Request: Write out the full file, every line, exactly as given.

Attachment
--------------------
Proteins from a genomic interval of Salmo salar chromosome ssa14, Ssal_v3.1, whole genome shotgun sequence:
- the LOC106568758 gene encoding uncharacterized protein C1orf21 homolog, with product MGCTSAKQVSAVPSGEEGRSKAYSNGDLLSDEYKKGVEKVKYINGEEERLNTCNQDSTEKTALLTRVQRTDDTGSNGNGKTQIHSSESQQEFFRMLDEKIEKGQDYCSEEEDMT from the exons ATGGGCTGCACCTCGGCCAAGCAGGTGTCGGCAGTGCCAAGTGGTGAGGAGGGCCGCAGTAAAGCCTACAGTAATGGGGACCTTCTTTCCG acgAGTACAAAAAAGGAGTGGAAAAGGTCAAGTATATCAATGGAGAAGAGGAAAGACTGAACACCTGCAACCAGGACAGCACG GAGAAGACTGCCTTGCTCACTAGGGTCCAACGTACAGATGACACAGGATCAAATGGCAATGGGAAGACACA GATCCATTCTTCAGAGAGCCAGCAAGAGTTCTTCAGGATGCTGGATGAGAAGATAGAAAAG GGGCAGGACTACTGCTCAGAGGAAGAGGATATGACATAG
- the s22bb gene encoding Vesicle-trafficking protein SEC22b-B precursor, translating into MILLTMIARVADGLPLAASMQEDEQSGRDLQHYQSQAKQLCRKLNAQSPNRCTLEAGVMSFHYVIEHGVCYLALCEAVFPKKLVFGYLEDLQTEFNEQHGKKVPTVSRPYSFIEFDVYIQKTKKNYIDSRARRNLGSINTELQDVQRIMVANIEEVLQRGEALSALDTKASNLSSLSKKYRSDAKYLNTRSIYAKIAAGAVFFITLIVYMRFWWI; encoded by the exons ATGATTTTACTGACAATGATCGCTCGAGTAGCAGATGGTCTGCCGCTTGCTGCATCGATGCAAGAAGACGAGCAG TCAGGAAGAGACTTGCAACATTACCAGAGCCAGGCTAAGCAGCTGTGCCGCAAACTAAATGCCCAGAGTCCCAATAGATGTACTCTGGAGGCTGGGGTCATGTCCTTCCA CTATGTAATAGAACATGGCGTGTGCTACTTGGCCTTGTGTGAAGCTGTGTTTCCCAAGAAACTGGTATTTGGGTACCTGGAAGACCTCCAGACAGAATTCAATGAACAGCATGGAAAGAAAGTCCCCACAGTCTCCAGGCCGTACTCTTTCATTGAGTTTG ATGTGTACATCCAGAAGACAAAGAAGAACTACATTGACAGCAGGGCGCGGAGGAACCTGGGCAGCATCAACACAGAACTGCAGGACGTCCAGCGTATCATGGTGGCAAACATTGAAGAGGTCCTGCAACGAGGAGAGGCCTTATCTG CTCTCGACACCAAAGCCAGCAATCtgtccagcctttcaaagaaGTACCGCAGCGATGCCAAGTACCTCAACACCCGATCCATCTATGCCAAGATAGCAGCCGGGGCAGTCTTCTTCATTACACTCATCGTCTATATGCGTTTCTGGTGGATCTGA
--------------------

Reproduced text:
Proteins from a genomic interval of Salmo salar chromosome ssa14, Ssal_v3.1, whole genome shotgun sequence:
- the LOC106568758 gene encoding uncharacterized protein C1orf21 homolog, with product MGCTSAKQVSAVPSGEEGRSKAYSNGDLLSDEYKKGVEKVKYINGEEERLNTCNQDSTEKTALLTRVQRTDDTGSNGNGKTQIHSSESQQEFFRMLDEKIEKGQDYCSEEEDMT from the exons ATGGGCTGCACCTCGGCCAAGCAGGTGTCGGCAGTGCCAAGTGGTGAGGAGGGCCGCAGTAAAGCCTACAGTAATGGGGACCTTCTTTCCG acgAGTACAAAAAAGGAGTGGAAAAGGTCAAGTATATCAATGGAGAAGAGGAAAGACTGAACACCTGCAACCAGGACAGCACG GAGAAGACTGCCTTGCTCACTAGGGTCCAACGTACAGATGACACAGGATCAAATGGCAATGGGAAGACACA GATCCATTCTTCAGAGAGCCAGCAAGAGTTCTTCAGGATGCTGGATGAGAAGATAGAAAAG GGGCAGGACTACTGCTCAGAGGAAGAGGATATGACATAG
- the s22bb gene encoding Vesicle-trafficking protein SEC22b-B precursor, translating into MILLTMIARVADGLPLAASMQEDEQSGRDLQHYQSQAKQLCRKLNAQSPNRCTLEAGVMSFHYVIEHGVCYLALCEAVFPKKLVFGYLEDLQTEFNEQHGKKVPTVSRPYSFIEFDVYIQKTKKNYIDSRARRNLGSINTELQDVQRIMVANIEEVLQRGEALSALDTKASNLSSLSKKYRSDAKYLNTRSIYAKIAAGAVFFITLIVYMRFWWI; encoded by the exons ATGATTTTACTGACAATGATCGCTCGAGTAGCAGATGGTCTGCCGCTTGCTGCATCGATGCAAGAAGACGAGCAG TCAGGAAGAGACTTGCAACATTACCAGAGCCAGGCTAAGCAGCTGTGCCGCAAACTAAATGCCCAGAGTCCCAATAGATGTACTCTGGAGGCTGGGGTCATGTCCTTCCA CTATGTAATAGAACATGGCGTGTGCTACTTGGCCTTGTGTGAAGCTGTGTTTCCCAAGAAACTGGTATTTGGGTACCTGGAAGACCTCCAGACAGAATTCAATGAACAGCATGGAAAGAAAGTCCCCACAGTCTCCAGGCCGTACTCTTTCATTGAGTTTG ATGTGTACATCCAGAAGACAAAGAAGAACTACATTGACAGCAGGGCGCGGAGGAACCTGGGCAGCATCAACACAGAACTGCAGGACGTCCAGCGTATCATGGTGGCAAACATTGAAGAGGTCCTGCAACGAGGAGAGGCCTTATCTG CTCTCGACACCAAAGCCAGCAATCtgtccagcctttcaaagaaGTACCGCAGCGATGCCAAGTACCTCAACACCCGATCCATCTATGCCAAGATAGCAGCCGGGGCAGTCTTCTTCATTACACTCATCGTCTATATGCGTTTCTGGTGGATCTGA